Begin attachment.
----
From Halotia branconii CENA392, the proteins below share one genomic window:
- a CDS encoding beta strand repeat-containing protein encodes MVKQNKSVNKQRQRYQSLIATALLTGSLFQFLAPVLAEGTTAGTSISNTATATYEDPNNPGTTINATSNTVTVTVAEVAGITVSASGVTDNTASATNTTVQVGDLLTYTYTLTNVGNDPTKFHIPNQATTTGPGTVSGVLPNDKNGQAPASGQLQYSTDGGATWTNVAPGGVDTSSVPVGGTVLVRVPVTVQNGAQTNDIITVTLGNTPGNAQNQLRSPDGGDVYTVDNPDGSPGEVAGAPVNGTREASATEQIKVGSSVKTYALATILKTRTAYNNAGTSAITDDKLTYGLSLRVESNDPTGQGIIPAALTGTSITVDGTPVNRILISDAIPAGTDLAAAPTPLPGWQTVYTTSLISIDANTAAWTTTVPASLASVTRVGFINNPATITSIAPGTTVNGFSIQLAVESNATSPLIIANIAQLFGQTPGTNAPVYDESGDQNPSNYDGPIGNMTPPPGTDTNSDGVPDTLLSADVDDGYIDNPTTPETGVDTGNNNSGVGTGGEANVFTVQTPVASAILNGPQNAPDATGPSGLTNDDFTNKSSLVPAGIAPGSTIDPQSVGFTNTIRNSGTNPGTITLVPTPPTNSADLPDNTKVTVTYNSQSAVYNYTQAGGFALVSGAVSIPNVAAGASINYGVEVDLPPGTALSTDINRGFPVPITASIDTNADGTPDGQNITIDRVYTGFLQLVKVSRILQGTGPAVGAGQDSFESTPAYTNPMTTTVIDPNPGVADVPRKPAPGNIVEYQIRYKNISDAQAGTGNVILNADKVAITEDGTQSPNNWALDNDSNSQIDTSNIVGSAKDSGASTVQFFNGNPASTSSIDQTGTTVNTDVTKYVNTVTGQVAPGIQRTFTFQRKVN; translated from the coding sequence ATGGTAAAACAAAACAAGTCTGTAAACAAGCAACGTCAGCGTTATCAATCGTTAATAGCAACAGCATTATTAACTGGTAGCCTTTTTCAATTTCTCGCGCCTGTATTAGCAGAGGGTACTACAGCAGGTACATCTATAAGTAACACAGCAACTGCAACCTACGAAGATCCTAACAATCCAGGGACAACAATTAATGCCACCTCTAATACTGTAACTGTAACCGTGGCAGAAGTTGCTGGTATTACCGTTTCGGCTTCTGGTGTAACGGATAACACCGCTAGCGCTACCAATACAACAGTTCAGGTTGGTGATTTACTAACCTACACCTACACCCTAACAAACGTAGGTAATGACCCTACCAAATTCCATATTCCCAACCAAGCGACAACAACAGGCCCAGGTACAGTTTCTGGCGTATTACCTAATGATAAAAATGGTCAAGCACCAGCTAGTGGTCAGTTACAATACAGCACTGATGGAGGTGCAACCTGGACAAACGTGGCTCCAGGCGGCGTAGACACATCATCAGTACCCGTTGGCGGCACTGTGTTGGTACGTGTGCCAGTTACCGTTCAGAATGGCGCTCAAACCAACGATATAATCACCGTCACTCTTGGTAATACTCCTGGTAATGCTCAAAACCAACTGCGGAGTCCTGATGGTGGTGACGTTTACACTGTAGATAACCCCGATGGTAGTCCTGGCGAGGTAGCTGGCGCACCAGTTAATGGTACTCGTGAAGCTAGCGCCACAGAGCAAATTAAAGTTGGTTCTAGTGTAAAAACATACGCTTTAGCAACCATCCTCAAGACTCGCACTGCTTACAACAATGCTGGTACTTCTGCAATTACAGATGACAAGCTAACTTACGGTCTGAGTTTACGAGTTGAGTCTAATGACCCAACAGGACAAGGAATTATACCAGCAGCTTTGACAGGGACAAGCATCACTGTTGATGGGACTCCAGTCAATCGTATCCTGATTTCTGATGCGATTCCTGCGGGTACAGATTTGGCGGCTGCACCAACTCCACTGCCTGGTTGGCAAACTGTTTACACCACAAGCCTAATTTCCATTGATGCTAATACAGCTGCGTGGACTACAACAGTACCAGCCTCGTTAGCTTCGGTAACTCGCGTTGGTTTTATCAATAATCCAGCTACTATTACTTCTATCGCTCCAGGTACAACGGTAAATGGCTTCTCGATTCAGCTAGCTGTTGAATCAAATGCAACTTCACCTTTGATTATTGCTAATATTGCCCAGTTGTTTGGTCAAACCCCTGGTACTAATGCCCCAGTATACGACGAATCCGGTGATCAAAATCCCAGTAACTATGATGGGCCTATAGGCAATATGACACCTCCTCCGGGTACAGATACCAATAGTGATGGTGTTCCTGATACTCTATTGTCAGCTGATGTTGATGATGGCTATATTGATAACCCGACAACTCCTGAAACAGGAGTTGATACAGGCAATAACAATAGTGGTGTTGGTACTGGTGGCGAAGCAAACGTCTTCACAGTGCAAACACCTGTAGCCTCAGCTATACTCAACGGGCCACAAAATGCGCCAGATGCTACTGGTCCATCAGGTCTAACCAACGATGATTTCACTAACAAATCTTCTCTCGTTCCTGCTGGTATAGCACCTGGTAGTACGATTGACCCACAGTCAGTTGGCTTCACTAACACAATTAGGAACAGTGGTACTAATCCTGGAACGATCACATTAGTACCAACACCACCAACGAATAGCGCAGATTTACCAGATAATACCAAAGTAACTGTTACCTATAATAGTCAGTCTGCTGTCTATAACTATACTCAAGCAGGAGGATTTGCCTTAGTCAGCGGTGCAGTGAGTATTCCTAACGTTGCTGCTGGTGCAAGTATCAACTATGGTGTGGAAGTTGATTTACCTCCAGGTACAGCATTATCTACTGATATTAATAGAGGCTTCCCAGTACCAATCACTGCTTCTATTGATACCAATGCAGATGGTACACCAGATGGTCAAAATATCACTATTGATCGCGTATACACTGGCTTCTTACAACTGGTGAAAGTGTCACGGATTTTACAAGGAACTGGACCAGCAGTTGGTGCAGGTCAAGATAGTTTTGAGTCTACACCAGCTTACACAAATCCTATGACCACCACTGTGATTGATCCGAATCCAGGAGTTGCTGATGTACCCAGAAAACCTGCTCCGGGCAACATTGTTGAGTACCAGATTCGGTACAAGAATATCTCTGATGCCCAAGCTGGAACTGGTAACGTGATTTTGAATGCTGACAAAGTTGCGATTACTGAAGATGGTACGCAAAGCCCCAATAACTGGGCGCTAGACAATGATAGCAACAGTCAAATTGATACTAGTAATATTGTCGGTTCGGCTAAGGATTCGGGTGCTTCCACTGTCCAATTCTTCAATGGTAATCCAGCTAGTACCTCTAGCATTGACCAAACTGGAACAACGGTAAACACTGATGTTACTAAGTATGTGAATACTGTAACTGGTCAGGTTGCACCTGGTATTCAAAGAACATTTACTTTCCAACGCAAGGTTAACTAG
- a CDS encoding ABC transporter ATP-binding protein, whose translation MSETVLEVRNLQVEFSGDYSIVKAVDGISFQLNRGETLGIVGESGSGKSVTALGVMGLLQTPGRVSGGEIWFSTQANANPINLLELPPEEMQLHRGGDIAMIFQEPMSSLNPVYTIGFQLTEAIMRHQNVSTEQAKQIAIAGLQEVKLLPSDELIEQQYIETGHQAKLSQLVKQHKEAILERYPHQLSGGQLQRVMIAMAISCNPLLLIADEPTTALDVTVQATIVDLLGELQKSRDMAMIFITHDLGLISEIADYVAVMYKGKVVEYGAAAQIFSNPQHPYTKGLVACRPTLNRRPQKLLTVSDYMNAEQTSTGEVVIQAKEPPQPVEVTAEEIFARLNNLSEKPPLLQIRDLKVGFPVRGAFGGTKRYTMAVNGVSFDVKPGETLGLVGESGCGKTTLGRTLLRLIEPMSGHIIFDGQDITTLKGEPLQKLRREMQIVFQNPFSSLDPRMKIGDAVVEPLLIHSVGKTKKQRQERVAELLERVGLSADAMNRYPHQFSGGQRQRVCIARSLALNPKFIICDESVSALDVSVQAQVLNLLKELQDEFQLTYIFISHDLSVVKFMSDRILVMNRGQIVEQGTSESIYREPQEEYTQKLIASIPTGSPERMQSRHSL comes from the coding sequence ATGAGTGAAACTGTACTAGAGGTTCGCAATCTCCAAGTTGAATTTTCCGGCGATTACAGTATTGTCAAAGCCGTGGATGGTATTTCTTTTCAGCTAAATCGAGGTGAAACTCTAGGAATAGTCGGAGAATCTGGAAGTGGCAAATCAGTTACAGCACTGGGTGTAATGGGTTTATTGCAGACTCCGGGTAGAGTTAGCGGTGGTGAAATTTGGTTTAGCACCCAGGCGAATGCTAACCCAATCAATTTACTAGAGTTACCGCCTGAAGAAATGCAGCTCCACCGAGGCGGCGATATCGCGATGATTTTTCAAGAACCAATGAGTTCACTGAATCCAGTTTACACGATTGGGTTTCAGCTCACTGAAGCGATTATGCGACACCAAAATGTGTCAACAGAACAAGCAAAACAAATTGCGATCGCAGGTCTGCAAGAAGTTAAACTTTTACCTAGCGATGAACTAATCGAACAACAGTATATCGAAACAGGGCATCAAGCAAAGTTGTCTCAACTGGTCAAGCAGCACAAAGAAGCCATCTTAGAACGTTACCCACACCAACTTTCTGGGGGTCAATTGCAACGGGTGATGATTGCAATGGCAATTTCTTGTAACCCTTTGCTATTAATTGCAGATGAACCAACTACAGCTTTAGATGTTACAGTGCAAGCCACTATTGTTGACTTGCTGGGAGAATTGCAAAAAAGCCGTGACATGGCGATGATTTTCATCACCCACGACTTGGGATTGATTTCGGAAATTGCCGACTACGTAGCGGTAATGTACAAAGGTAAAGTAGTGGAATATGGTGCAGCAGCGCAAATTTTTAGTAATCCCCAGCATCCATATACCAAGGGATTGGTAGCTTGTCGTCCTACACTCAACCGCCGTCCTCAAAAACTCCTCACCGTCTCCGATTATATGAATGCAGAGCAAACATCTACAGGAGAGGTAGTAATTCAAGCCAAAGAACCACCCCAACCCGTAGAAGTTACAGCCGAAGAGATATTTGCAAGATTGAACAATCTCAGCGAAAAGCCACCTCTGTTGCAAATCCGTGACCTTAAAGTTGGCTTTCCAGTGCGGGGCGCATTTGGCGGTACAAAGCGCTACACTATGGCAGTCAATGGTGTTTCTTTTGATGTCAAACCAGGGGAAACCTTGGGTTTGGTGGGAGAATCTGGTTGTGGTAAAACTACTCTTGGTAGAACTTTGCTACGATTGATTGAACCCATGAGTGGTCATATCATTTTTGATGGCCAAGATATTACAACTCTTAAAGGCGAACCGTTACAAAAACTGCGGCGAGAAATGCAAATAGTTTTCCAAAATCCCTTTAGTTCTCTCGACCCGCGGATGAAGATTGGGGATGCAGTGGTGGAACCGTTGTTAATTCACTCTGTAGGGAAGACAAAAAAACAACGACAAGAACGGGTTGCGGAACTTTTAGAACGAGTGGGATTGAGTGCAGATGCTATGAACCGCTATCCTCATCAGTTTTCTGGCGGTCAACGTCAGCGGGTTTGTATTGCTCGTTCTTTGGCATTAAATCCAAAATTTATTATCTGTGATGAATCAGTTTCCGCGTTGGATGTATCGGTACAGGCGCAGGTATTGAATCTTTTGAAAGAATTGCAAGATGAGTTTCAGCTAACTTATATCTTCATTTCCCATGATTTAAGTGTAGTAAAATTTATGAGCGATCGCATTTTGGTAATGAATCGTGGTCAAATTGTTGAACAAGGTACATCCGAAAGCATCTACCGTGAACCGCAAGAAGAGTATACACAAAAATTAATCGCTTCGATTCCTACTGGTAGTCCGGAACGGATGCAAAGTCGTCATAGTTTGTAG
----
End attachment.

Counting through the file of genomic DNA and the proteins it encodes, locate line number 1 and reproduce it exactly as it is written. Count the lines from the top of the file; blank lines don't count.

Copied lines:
From Halotia branconii CENA392, the proteins below share one genomic window: